How to improve your video conferencing calls
Author: Emily Gam | Strategic Group
Video conferencing calls are now more popular than ever with the majority of us working from home due to COVID-19. With the rise of video calling, many people are still new to this way of working and may struggle with not only the technology side of things but also the etiquette of video conference calls.
At Strategic Group we’ve put together a list of tips and tricks to help you survive the brave new world of video conferencing and won’t get you caught with your pants down – literally!
Be aware of your surroundings
If you’re about to jump on a video call be aware of what’s around you. Close the window if there’s lots of loud traffic going past or the neighbour is mowing the lawn. Make sure the light is on so people can see you clearly. Also remember to dress appropriately as you may not want to be caught wearing your pyjamas by your co-workers!
Have an agenda
As with any meeting, it’s important to come prepared, that means having a clear agenda and knowing what you are going to be discussing. It might help to send the agenda around to all participants prior to the meeting so everyone can come prepared and stay on track.
Plug in your laptop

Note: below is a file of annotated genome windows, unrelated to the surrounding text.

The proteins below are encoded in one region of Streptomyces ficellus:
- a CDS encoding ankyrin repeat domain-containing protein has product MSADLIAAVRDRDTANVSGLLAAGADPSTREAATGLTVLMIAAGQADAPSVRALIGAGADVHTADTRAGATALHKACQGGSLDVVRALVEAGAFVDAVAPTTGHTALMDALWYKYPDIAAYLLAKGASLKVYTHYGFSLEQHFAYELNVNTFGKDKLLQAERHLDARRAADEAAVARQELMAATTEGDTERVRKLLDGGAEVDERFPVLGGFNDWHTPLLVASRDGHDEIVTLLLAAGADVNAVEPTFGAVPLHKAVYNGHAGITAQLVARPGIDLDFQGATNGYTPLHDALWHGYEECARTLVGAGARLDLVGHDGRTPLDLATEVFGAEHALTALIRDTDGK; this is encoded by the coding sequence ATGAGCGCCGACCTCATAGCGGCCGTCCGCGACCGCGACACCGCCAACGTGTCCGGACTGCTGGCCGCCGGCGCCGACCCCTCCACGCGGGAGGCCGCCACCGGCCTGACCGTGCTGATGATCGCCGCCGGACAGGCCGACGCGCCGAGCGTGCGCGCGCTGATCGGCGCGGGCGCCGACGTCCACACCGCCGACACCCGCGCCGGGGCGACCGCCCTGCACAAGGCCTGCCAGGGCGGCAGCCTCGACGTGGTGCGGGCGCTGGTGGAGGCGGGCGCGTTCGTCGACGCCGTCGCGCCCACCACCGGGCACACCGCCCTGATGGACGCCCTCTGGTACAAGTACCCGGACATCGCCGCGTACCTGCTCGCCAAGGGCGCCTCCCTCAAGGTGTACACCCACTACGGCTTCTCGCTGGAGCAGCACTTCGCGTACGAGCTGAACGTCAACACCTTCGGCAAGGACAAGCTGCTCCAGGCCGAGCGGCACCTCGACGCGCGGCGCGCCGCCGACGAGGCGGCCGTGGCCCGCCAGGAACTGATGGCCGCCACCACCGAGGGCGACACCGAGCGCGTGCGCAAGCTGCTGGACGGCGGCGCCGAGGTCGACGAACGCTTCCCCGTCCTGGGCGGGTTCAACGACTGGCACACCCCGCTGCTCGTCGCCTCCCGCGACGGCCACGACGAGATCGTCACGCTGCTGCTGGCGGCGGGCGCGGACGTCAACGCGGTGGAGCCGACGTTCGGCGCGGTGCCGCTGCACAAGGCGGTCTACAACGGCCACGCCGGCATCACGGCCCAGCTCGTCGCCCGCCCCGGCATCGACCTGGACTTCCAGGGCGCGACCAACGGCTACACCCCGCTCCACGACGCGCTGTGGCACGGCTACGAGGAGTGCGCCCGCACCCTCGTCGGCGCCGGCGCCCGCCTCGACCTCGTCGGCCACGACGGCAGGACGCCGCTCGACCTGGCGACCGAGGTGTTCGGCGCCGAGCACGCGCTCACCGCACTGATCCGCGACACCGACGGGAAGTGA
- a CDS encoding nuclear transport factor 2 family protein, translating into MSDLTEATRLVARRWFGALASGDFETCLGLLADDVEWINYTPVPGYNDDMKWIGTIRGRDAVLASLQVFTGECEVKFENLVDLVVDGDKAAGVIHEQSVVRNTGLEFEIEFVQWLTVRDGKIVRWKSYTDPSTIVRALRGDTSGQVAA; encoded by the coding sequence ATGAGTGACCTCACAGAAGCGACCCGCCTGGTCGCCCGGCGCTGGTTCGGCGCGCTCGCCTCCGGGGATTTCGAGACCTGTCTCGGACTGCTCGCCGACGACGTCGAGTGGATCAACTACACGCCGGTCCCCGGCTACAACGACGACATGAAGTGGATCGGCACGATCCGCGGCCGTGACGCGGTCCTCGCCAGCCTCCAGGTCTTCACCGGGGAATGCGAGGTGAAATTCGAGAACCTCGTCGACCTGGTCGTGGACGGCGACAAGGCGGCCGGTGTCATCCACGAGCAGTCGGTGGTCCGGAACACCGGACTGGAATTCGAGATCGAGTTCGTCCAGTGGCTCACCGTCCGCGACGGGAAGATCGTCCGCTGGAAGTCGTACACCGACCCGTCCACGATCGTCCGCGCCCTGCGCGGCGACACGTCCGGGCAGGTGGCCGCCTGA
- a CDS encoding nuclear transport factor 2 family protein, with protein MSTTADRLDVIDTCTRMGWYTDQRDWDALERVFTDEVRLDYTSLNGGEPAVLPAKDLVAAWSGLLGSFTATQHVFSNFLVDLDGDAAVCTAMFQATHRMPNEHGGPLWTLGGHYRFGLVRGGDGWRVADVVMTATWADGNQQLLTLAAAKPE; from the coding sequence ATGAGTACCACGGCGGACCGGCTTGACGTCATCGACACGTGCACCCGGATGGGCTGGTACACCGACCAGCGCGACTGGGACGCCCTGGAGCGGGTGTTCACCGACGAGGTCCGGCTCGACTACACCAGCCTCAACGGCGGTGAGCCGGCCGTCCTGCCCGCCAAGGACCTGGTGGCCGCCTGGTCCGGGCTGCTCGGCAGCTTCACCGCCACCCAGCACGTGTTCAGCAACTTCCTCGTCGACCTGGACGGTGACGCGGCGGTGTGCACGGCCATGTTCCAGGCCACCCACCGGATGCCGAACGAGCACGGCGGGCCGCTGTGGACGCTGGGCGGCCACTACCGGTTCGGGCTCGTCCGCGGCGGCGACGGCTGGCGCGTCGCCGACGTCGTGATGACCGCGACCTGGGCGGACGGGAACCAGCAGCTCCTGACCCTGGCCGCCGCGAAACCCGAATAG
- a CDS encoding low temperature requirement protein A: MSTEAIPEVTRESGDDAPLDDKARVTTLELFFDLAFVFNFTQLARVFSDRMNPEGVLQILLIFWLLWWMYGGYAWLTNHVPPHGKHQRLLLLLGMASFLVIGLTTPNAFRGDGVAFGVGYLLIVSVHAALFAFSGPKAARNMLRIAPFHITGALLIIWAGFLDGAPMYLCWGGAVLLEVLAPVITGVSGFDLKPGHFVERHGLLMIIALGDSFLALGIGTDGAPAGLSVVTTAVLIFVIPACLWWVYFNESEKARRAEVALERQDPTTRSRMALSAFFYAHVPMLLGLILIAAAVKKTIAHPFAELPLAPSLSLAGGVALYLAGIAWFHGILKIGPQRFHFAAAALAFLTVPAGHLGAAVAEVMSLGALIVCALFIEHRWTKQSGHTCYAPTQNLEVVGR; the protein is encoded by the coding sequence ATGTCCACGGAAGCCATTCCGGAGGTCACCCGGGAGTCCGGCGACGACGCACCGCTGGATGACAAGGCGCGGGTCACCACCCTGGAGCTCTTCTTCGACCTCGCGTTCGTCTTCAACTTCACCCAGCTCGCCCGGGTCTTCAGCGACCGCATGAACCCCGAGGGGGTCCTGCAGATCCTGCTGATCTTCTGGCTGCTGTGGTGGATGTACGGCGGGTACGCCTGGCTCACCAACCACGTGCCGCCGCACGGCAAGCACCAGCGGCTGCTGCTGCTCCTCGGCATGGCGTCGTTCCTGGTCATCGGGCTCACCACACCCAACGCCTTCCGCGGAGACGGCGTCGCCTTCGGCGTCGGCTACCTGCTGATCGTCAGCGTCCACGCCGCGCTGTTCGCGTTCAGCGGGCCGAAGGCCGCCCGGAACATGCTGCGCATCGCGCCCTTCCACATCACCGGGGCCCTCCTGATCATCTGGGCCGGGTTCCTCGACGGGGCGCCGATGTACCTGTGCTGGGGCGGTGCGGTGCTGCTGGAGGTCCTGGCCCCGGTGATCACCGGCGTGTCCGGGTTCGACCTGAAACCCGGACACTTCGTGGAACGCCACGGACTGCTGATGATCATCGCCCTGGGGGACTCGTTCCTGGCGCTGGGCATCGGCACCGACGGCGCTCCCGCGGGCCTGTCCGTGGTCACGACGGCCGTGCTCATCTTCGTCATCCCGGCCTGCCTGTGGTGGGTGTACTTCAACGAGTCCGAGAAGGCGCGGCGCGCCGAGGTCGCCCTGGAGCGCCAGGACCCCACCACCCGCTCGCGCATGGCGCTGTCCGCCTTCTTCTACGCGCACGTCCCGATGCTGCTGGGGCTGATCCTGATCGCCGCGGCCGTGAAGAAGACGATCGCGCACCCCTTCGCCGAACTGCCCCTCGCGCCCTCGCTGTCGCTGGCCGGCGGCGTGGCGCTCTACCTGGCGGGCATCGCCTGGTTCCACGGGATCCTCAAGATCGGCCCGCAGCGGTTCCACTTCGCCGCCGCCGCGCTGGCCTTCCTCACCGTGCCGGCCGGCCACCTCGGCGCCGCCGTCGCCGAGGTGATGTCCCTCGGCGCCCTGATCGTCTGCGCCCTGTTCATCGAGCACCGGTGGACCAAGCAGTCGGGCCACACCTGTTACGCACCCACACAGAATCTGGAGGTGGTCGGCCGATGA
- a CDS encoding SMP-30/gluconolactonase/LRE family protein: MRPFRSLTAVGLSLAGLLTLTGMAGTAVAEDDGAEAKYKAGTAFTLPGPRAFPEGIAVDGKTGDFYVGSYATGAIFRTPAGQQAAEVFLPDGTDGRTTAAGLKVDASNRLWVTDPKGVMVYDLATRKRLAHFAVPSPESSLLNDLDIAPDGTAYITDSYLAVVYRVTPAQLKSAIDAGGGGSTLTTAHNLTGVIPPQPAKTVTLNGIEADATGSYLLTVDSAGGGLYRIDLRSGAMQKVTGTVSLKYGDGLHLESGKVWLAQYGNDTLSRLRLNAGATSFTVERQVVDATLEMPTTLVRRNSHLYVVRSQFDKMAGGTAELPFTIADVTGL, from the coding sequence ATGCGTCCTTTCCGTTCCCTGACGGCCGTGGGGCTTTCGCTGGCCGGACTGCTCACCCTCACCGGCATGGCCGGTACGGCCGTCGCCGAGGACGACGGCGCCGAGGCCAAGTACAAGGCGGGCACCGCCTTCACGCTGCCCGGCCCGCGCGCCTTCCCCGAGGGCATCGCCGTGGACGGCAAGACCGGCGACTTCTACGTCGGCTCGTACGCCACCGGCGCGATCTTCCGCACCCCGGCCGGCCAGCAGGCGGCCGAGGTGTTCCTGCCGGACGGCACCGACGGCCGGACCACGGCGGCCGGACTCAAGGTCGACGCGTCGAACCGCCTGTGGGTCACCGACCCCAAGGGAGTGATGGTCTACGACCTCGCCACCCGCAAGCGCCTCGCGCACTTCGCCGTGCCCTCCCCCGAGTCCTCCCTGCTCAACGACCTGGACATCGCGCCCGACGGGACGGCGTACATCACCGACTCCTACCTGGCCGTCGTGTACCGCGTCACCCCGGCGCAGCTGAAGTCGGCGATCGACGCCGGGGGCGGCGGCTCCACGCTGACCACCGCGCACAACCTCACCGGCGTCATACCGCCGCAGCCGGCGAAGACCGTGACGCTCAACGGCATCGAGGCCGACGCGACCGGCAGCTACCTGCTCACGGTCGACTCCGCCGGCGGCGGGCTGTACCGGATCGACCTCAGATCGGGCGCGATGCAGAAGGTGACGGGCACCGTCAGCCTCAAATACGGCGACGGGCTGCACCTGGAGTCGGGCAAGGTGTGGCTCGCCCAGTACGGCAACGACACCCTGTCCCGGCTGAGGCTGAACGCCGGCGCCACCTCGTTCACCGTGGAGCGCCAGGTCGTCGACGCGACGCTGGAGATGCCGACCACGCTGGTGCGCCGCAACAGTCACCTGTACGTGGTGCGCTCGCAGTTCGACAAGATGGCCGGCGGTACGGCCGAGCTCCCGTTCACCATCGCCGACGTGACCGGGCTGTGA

Video conferencing can chew through your battery fast! Even if your laptop or tablet is fully charged when you start, if your meeting is running for a couple of hours there is a good chance it will leave your battery low. It’s always better to be safe than sorry and plug in your device before your meeting.
Log in early
Give yourself a few minutes to log in early and make sure all the software and applications are running smoothly. There’s nothing worse than running late and then having to spend another 10 minutes trying to get your microphone and speakers working. When you first log into your video conferencing software, you should see an option to test your speakers and microphone.
Sometimes it’s unavoidable having sound in the background while you’re in a video call. With partners also working from home and kids and pets running around it can be hard to find a quiet place. If you can hear your background noise, chances are the people in your video call can as well. It’s good etiquette to mute yourself when you’re not talking, this will help prevent unwanted noise or feedback on the call. Just remember to unmute yourself when you want to talk!
Just like any meeting, you are expected to be present. This doesn’t just mean being present in the physical sense but also paying attention. People can tell when you’re looking at the screen and checking and replying to emails. Apply the same courtesy you would to people in a face to face meeting.
There’s been a lot in the news lately around the security of some video conferencing software. Zoom has been in trouble for their lack of security features and the ease of which random people can drop into calls. When you choose your video conferencing software make sure it will not only be easy to use but also secure and safe for staff and clients to use.
The Australian Cyber Security Centre have some good tips here on what to look out for when evaluating video conferencing software.